Hiring new employees is an important part of expanding your business. New people bring new skills and perspectives to your company. The idea of a new hire can be so compelling that you might be tempted to rush the process. However, it is critical for the health of your business and the well-being of your existing employees that you understand all the costs associated with a new hire.
In order to get someone to interview for a new job, he or she must be aware that the job is available. For your business, this means that there will be some kind of recruiting cost. If you are hiring for an entry-level position or looking for a local hire for a less-skilled position, your costs may only be a few hundred dollars to post the job locally. However, if you are looking for someone with a higher level of education or unusual skill set, you may have to hire a headhunting service. These are services that track and help recruit candidates for certain job positions.
Head hunting services can be pretty expensive. According to Money Crashers, it is typical for this service to charge a percentage of the new employee’s salary, usually around 20 percent. An employee starting at $50,000 could require a headhunting fee of $10,000 or more.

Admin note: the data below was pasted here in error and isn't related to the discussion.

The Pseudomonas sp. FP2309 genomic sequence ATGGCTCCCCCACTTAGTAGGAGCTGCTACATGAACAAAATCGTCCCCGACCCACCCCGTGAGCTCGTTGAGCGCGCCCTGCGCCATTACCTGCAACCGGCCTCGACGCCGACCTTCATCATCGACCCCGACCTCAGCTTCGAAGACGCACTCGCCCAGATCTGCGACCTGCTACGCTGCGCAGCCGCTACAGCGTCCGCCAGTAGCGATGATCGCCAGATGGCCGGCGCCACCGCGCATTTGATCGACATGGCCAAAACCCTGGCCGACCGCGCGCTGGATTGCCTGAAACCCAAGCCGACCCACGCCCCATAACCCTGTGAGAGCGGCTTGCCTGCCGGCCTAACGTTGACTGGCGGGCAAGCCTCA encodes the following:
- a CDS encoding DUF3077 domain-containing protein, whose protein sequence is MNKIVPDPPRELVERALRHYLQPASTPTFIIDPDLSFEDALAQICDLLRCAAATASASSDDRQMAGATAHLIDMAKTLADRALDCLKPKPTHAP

New employees will not do you much good if they do not have adequate training. Training costs vary from position to position. You should assume that there will be a couple of weeks where the new employee is being paid to learn rather than produce. In addition, the person guiding the new employee will be less productive, focused on getting the new person up to speed. If the training is more extensive, requiring you to bring in temporary training staff, the costs will grow.
Each employee you hire is a big responsibility for your business. Not only is there the cost of a salary, but there are also the costs of various benefits, like health insurance. In order to hire qualified candidates and keep them, you have to treat them fairly. According to The Hire Talent, lowballing a candidate on salary does nothing for you or your business and can make it difficult to retain them should they accept. At the very least, you need to learn the average starting salary for someone coming into a position in your organization. Even if you cannot match it, you should try to come within one or two percentage points.
Hiring a new employee before you are ready can put your business in financial jeopardy. It can also damage the morale of all your employees. However, it may also be a worthy move for the company. Before you start the hiring process, be sure you calculate all the expenses of a new hire.
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